It’s a blast from the past.
In the early 20th century, Marine Park was mostly a spread of farmland, but by the 1930s, it was a thriving neighborhood centered around an award-winning park. The area’s rich history can sometimes get lost, however, in the shadow of the popular Kings Plaza shopping center that most outsiders associate with the nabe, according to local boosters and history buffs who are trying to reconnect residents with the past by sharing old photos on the internet.
“It’s a community that’s really rich with a lot of history and an enormous amount of pride,” said local realtor Jerry Minsky. “Marine Park is much more than a shopping mall.”
Minsky, who moved to Marine Park in 2017 from Downtown, started posting pictures of early 20th-century Marine Park on Facebook out of his personal fascination with local history. He didn’t expect other locals to take interest in them, but said people started to like them due to the strong sense of community brought on by the relative isolation of the neighborhood, which lacks a subway stop.
“My sense is that the community, by nature of having been slightly isolated transportationwise, has a lot of local people aware of the things that I post,” said Minsky.
Minsky posts pictures of the neighborhood before World War II on the Facebook page “Marine Park, Brooklyn NY.....Uncensored,” showing a quiet, hardly developed area, and he said people often recognize their own small corners of the neighborhood in the pics, even though they look very different now. Some photos show homes whose only neighbors were farm fields.
Many of Marine Park’s major milestones have been photographed, including famed aviator and tycoon Howard Hughes’s 1938 flight around the world, which began and ended at Floyd Bennett Field.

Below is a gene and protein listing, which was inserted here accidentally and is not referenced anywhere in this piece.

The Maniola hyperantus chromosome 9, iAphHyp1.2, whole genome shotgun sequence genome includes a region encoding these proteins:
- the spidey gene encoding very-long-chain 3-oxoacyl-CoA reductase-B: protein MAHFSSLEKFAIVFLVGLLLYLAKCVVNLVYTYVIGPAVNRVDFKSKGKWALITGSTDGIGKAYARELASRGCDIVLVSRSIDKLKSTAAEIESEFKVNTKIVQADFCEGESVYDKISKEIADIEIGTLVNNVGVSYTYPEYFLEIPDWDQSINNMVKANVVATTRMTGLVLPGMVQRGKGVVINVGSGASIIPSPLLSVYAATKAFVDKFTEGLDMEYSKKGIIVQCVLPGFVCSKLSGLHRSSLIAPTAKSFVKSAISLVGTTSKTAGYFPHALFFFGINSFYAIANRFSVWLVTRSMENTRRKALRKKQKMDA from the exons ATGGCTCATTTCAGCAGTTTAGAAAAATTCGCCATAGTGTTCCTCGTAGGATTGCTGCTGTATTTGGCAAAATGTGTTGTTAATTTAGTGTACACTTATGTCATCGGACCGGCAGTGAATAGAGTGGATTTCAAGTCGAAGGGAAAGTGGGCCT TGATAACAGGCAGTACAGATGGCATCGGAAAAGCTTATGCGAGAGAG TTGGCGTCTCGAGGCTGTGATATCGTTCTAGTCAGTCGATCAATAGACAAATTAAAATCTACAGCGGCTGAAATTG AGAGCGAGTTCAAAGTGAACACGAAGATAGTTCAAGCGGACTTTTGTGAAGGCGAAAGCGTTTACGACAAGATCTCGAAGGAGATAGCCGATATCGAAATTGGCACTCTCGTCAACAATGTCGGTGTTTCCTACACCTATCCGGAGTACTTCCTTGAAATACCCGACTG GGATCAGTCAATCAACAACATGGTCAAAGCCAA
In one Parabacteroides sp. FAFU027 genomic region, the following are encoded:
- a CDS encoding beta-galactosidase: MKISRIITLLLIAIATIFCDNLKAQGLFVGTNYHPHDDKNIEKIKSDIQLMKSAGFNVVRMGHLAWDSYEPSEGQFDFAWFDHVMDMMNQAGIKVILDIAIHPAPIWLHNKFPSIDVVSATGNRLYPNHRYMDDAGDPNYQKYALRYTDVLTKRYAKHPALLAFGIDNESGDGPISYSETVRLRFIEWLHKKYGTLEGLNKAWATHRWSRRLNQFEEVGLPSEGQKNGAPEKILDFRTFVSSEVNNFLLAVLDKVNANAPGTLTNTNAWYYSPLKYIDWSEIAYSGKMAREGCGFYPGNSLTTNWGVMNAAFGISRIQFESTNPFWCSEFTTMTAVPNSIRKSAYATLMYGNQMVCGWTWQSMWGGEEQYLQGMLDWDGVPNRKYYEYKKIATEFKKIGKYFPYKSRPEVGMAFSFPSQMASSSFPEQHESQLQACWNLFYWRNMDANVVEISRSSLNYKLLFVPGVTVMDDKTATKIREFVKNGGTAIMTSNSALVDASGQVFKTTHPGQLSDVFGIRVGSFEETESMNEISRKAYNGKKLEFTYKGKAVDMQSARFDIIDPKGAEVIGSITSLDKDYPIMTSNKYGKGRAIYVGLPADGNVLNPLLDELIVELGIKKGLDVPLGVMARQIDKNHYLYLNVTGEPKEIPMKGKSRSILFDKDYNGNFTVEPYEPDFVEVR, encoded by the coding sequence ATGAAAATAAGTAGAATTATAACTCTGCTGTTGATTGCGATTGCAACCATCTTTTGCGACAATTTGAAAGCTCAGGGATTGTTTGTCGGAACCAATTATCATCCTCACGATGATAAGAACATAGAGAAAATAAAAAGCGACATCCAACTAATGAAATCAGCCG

Marine Park, though now a modern neighborhood, still maintains much of its original look — as well as its relative affordability — according to Minsky.
“It’s very uncommon to live in such an aesthetically pleasing neighborhood that its affordability allows,” said Minsky.
There are lots of photographs of Marine Park in the last century, largely due to its origins as a relatively new middle-class area, and the fact that Marine Parkers never stray too far from home, according to an urban archaeologist from Marine Park.
“Many people moving there were middle-class, second-generation immigrants who had an interest in taking family photos,” said Alyssa Loorya. “It’s always been a family-oriented area. Many people who grew up there maintain a connection to it.”
Marine Park first experienced an influx of residents in the 1920s, having previously been mostly farmland, Loorya said, making it one of the borough’s newer neighborhoods.
Photos of the 19th-century Hendrick I. Lott House tell the story of Marine Park’s transformation. The Lott House is one of the last remaining Dutch Colonial farmhouses in Brooklyn. Loorya is vice president of the Friends of the Lott House, which works to preserve the home. She said her favorite old pictures of Marine Park are ones that show building starting around the house — construction that ultimately made Marine Park what it is today.
“It’s a great moment in history,” she said. “Within one lifetime there was growing up on a farm, to suburbia going up all around it.”